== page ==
Ryan and I woke up in our silent Guesthouse Drangshlíð excited to start the next day of adventures. After having our quick and filling Icelandic breakfast (hello cheese), we rushed out the door to our first stop, Reynisfjara – to admire the incredible black sand beach in the small village of Vik. On a normal day, you can’t get better than a Perth beach, but the stunning volcanic sand really was one-of-a-kind.
I had pre-booked a Sólheimajökull glacier walk through Icelandic Tours before we left Perth. We were pretty unprepared, only having Nike shoes and jeans, so we were lucky (and grateful!) that the company provided us with proper boots and water proof pants! We hiked across glaciers for three hours while our guide kept us safe and told us interesting facts – like the black in the picture below is actually volcanic ash from the huge volcano eruption in 2010.
The most amazing sight, am I right?
Practically starved from stomping on the ice for three hours, we tracked down some food. Finding a place to eat is pretty difficult in this area, so you you take what you can get. Luckily, we stumbled upon THE cutest little fish and chip food truck which totally saved us from getting into the hangry zone. With mountains behind us and the sound of ginormous Skógafoss waterfall in the distance, we ate our fish and chips before heading to our next adventure.
Even though Ryan and I were absolutely knackered from our glacier hike, we jumped in the car and drove out to Fjaðrárgljúfur canyon. We didn’t know what to expect and after driving off-road for a good half hour without anyone in sight, I was starting to get a bit worried! We finally arrived, jumped out of the car and… well… we were left speechless at the how beautiful the gorge was.
Couldn’t help but take a photo of the public bathroom which fits so beautifully into the landscape.
After admiring the canyon, we drove to Kirkjugólf, also known as ‘The Church Floor’ which is an 80m expanse of hexagonal basalt slab stones. We were surrounded by Icelandic rams and could hear a waterfall in the distance. This day couldn’t get any better.
Before heading back to our guesthouse, we made one last stop at Dwarf Crags Dverghamrar, a beautiful location filled with tall columns of basalt.
The sun was hanging low in the sky for our drive home through moss-covered lava fields. That night we were lucky enough to see the Aurora Borealis dance in the sky. It was almost like watching someone painting the air with watercolour and then have it fade away. I fell asleep, absolutely shattered, watching the Northern Lights do their magic through the window of the hostel at the end of our bed.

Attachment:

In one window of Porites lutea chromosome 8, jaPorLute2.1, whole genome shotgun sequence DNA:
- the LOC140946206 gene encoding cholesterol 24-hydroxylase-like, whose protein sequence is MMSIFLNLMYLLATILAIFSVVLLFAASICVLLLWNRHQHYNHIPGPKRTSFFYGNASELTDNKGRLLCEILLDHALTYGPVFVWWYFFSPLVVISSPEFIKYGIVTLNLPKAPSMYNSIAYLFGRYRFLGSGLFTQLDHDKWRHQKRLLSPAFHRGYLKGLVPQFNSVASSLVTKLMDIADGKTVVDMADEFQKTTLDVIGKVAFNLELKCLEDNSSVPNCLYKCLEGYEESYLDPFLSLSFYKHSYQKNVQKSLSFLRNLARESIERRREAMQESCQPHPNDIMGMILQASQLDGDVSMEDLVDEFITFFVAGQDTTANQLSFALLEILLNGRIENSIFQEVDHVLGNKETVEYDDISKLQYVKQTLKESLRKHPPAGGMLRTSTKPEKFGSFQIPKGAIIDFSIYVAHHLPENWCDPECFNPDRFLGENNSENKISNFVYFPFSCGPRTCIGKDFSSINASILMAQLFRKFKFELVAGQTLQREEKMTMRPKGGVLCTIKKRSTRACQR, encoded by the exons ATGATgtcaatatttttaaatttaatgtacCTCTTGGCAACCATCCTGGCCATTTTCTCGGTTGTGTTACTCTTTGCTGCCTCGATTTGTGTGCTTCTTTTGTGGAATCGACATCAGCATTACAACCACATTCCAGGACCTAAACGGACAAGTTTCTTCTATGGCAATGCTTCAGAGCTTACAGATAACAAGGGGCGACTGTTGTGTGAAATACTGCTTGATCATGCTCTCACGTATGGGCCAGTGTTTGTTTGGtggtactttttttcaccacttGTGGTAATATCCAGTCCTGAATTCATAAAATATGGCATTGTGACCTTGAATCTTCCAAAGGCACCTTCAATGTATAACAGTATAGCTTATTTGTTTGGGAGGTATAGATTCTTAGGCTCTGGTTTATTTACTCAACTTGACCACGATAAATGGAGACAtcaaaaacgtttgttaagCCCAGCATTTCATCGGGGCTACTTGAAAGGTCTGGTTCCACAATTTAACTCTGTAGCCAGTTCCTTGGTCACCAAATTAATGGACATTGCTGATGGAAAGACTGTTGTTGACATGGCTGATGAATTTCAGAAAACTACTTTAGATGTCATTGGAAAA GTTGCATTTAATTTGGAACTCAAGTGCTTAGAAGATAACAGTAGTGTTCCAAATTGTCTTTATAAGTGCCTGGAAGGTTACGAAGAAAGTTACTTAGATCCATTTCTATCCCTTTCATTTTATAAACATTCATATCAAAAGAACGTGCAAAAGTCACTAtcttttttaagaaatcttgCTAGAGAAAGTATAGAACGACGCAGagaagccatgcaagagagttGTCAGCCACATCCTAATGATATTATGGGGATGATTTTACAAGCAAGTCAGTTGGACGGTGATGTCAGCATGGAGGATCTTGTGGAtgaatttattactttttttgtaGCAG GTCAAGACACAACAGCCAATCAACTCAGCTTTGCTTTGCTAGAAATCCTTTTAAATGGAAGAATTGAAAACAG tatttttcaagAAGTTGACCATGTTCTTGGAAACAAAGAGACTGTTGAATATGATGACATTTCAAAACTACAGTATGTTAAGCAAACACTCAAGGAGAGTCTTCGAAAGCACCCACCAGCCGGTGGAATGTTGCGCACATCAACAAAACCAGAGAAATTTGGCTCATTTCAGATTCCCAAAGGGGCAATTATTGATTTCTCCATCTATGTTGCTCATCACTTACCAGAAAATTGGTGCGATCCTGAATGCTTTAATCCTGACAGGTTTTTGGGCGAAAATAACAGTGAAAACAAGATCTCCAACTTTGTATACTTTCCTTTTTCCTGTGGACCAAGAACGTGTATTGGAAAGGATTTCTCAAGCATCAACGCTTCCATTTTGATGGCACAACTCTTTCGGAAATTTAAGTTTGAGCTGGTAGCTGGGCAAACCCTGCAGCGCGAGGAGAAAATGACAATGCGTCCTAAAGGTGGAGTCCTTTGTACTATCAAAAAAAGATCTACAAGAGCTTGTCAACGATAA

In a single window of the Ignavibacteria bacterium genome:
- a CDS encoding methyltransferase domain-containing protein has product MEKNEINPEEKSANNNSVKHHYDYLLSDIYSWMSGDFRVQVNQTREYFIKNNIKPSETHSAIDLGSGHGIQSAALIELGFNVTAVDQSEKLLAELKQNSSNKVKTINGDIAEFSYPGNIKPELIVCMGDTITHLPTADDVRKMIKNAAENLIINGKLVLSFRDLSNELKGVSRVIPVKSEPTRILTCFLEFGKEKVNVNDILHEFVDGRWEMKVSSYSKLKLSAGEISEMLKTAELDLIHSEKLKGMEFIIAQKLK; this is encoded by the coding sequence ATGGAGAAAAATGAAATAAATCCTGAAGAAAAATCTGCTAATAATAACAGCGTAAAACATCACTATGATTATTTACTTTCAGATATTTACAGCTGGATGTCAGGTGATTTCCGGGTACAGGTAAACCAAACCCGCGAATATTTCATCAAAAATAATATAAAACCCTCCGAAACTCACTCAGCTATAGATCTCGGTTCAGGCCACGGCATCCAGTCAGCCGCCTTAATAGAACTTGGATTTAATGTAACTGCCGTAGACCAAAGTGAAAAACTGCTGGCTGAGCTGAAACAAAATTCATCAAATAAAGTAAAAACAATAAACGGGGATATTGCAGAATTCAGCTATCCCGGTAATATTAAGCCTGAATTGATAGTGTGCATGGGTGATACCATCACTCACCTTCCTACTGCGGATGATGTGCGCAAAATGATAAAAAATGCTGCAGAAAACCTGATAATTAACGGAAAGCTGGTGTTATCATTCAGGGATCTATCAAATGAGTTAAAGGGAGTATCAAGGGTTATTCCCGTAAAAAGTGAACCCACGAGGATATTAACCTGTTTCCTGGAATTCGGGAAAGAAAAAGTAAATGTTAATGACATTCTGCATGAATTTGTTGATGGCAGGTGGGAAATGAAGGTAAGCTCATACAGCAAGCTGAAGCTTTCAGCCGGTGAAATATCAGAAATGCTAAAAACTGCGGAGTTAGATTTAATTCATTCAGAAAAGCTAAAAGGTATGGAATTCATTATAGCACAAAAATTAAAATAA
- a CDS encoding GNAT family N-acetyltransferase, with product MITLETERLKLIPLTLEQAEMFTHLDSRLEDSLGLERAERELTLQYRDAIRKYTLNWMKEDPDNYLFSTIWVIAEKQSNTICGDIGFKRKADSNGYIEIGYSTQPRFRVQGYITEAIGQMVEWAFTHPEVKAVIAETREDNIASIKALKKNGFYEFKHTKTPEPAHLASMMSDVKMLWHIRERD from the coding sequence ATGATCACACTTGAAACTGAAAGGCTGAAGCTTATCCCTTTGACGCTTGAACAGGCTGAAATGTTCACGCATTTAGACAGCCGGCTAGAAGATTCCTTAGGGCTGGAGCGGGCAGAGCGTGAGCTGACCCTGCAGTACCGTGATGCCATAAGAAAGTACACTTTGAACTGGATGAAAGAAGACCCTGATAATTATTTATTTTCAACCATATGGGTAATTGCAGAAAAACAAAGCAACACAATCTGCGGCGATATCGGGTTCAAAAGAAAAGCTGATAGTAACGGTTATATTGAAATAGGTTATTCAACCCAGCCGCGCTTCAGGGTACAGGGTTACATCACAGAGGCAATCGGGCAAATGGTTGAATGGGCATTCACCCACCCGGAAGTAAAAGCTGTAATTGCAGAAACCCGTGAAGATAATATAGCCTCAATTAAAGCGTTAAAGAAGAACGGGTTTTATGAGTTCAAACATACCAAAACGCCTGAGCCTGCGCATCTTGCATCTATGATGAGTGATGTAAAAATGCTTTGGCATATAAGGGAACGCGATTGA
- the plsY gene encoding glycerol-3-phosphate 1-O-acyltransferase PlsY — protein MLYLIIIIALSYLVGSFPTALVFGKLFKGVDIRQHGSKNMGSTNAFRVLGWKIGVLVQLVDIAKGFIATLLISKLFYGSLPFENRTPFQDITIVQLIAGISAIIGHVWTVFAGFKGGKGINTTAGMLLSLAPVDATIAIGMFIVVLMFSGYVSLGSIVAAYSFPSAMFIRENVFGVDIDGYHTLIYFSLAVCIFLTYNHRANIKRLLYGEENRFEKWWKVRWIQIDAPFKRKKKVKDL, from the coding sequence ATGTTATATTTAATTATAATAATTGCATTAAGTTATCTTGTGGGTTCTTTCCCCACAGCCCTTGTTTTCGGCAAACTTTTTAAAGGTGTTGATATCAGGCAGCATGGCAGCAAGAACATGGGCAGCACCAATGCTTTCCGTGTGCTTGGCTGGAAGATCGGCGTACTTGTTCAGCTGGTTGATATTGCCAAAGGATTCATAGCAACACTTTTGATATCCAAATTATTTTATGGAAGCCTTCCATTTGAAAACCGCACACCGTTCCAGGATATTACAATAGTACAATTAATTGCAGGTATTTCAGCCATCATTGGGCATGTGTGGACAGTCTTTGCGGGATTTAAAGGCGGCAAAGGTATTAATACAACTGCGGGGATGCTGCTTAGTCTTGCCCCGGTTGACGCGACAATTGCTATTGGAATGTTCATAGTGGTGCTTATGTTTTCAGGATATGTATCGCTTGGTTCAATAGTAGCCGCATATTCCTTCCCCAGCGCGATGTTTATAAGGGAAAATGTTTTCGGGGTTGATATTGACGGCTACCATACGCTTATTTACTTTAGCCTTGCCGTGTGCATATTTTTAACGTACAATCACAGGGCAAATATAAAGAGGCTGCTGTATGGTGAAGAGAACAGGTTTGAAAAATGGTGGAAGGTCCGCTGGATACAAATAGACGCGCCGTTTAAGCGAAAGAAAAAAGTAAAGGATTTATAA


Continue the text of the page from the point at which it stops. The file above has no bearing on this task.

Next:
Every morning we were greeted by the cutest little Icelandic puppy who gave us cuddles outside our guesthouse.
Heading back to Reykjavik we stopped at the enormous waterfall, Seljalandsfoss. Despite ending up drenched from the spray, it was really exciting to walk behind and hear the roar of the water.
A dip in the Secret Lagoon was too tempting to pass up. The water was so warm and almost felt thick on the skin.
We ended up a little bit lost and drove around for almost an hour trying to find somewhere for lunch, followed by getting lost again getting back to our accommodation in Reykjavik. We finally arrived back at Snorri’s Guesthouse, freshened up and then made a beeline to Solfar, the Sun Voyager sculpture at sunset followed by local beer, dinner and live music at the very hygge Kex Hostel.
We had one last day in Iceland before heading to London and I had pre-purchased tickets to the Blue Lagoon for just after lunch, so the morning was spent exploring the stinky Gunnuhvar and Seltún Geothermal areas. We stopped on the side of a quiet road to take a closer look at the moss-covered lava which lines the roads for huge expanses.
The Blue Lagoon was the last stop of our Iceland adventure. We had lunch in the cafe overlooking this view (!!) before getting changed into our bathers and slipping into the warm, silky water for a few hours.
The final night in Reykjavik was spent wandering around the town, searching for street art (the faces by Guido van Helten were a highlight) and grabbing a hotdog from the famous streetside store, Baejarins Beztu Pylsur which Ryan rated (and went back for seconds). Our time was up, I definitely wasn’t ready to leave, but London’s scones were calling us over.
Could Reykjavik be any cuter?